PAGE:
The Irish Abortion Referendum: An Opportunity for Change
Jamie McLoughlin 25th May 2018

Today, the Irish people will be asked to vote in a referendum on whether or not to repeal the 8th Amendment of the Irish Constitution which prohibits access to abortion in nearly all circumstances. If a majority votes in favour of the proposal, then the 8th Amendment will be replaced with an enabling clause which empowers the legislature to make provision ‘by law for the regulation of termination of pregnancy.’ Friday 25th May thus has the potential to be a momentous day in the struggle for equality and human rights in Ireland.

The 8th Amendment (Article 40.3.3°) states that the ‘mother’ and the ‘unborn’ foetus have an ‘equal’ right to life. The Irish Supreme Court has interpreted this to mean that a woman may only access an abortion in circumstances where there is ‘a real and substantial risk’ to her life as distinct from her health, which can only be averted by the termination of pregnancy. Performance of an abortion outside these narrow parameters is a criminal offence and carries with it the penalty of a 14-year prison sentence.

The 8th Amendment has acted as a constitutional straightjacket, precluding the legislature from allowing access to abortion in cases of rape, incest, risk to the health of the mother, and even fatal foetal abnormality. The human and constitutional rights of women to bodily integrity, autonomy, equality, privacy, and to not be subjected to cruel, inhuman and degrading treatment, have all been subordinated to the foetal right to life.

Several United Nations treaty bodies tasked with monitoring compliance with international human rights conventions have found Ireland’s abortion laws to be in clear violation of the norms of international human rights law and have recommended urgent change. The UN Human Rights Committee, for example, has held in both the Mellet and Whelan decisions that Ireland’s abortion regime violates the rights to privacy, non-discrimination, and freedom from inhuman and degrading treatment under the International Covenant on Civil and Political Rights by forcing women in the circumstances of fatal foetal abnormalities to travel to the UK to access terminations. This referendum, therefore, presents the Irish people with an opportunity to bring Irish law on abortion into line with international human rights law, and closer to the European norm.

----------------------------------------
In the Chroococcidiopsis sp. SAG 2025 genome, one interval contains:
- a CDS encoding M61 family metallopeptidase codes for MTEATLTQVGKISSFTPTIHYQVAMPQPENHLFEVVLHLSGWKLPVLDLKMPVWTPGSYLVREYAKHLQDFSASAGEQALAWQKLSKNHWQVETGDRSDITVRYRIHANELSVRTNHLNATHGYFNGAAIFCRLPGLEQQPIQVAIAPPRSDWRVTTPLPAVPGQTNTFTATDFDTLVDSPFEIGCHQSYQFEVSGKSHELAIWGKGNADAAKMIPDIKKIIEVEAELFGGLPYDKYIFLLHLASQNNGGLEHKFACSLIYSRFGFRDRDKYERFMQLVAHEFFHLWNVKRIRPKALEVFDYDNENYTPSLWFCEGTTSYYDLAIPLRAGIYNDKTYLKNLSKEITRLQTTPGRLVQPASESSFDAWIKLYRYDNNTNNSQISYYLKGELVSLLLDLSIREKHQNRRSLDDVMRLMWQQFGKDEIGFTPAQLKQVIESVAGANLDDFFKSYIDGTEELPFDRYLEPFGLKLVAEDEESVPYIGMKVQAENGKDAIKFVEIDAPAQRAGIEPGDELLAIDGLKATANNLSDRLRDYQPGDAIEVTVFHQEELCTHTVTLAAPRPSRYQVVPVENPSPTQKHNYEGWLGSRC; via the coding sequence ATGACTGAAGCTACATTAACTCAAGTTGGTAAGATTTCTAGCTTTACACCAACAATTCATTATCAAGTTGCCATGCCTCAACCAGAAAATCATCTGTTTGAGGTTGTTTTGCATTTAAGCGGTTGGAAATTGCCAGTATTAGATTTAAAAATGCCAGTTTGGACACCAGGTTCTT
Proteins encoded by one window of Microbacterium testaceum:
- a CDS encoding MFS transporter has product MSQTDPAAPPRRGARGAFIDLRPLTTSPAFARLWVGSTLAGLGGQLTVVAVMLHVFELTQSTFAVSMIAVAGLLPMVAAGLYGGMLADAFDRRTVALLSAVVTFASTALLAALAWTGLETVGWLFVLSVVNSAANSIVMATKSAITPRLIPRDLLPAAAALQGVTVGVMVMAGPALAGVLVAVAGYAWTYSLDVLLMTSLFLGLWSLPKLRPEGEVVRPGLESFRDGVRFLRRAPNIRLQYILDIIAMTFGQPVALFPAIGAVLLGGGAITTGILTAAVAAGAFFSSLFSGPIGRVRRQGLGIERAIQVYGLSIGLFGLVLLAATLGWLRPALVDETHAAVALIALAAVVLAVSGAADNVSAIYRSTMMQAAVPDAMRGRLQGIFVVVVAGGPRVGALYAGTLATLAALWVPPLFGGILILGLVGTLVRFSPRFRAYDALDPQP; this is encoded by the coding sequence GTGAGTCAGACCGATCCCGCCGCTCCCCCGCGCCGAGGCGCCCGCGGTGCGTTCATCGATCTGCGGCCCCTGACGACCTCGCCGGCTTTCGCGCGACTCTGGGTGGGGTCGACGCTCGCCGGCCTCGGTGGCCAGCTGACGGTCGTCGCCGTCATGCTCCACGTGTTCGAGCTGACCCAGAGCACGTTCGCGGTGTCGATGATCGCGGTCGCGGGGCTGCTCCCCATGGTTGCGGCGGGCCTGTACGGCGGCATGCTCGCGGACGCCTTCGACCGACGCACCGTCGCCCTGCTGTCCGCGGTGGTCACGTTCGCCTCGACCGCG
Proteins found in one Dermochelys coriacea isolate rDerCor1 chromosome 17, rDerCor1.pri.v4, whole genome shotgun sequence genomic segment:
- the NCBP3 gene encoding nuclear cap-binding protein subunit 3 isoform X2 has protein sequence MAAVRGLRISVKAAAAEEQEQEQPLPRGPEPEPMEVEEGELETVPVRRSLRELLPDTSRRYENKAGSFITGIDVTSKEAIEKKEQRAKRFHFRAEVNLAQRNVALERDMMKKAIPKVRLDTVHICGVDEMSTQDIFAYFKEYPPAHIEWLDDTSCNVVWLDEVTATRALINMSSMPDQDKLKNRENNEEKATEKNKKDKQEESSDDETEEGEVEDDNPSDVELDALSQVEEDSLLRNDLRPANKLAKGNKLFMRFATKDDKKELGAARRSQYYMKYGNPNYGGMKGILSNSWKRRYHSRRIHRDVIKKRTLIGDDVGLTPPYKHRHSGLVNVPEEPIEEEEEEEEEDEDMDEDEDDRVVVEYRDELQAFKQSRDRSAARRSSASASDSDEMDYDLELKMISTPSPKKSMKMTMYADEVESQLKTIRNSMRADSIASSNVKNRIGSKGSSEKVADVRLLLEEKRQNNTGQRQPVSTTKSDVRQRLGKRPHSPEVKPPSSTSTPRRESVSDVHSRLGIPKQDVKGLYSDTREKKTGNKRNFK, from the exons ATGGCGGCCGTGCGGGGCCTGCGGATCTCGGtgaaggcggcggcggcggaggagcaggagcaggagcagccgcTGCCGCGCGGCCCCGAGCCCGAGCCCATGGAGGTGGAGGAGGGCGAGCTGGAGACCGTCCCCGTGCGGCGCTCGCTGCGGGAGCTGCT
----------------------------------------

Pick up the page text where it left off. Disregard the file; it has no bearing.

The Draft Heads of Bill which the Government proposes to implement if the 8th Amendment is repealed provides for a protected period in the first 12 weeks of pregnancy in which women are entitled to access abortion without specific indication, i.e. without having to provide a reason. This timeframe is consistent with the European norm and its purpose is primarily to facilitate access to terminations for those who have become pregnant as a result of rape, given the impossibility of having a verification procedure for rape. After the first 12 weeks of pregnancy, abortion will only be available in cases of fatal foetal abnormality, where there is a risk of serious harm to the health of the mother (this applies to physical and mental health), or where there is a risk to the mother’s life. In these cases, the certification of two medical practitioners (one of whom must be an obstetrician) will be required. Once the foetus has reached viability, terminations will not be permitted. A waiting period of 72 hours after initial consultation (except in emergencies) before having access to a termination is also proposed. In the event of repeal however, the current legislative framework would remain in place, until it is amended by the legislature or invalidated by the courts.